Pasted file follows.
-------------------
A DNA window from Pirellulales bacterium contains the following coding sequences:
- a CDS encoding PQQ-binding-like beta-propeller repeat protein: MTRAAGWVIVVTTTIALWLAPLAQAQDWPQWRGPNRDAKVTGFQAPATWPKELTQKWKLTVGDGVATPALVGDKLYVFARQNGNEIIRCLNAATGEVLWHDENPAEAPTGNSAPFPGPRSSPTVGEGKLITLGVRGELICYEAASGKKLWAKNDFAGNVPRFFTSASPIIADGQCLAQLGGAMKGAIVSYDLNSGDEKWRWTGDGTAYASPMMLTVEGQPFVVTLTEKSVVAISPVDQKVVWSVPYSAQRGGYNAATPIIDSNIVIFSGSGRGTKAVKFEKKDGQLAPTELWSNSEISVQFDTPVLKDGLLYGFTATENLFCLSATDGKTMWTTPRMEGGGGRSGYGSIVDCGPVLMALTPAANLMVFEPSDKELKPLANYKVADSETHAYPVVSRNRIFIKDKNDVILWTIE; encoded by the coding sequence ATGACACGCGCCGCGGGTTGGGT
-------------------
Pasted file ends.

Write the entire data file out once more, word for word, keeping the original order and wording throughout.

A DNA window from Pirellulales bacterium contains the following coding sequences:
- a CDS encoding PQQ-binding-like beta-propeller repeat protein: MTRAAGWVIVVTTTIALWLAPLAQAQDWPQWRGPNRDAKVTGFQAPATWPKELTQKWKLTVGDGVATPALVGDKLYVFARQNGNEIIRCLNAATGEVLWHDENPAEAPTGNSAPFPGPRSSPTVGEGKLITLGVRGELICYEAASGKKLWAKNDFAGNVPRFFTSASPIIADGQCLAQLGGAMKGAIVSYDLNSGDEKWRWTGDGTAYASPMMLTVEGQPFVVTLTEKSVVAISPVDQKVVWSVPYSAQRGGYNAATPIIDSNIVIFSGSGRGTKAVKFEKKDGQLAPTELWSNSEISVQFDTPVLKDGLLYGFTATENLFCLSATDGKTMWTTPRMEGGGGRSGYGSIVDCGPVLMALTPAANLMVFEPSDKELKPLANYKVADSETHAYPVVSRNRIFIKDKNDVILWTIE; encoded by the coding sequence ATGACACGCGCCGCGGGTTGGGT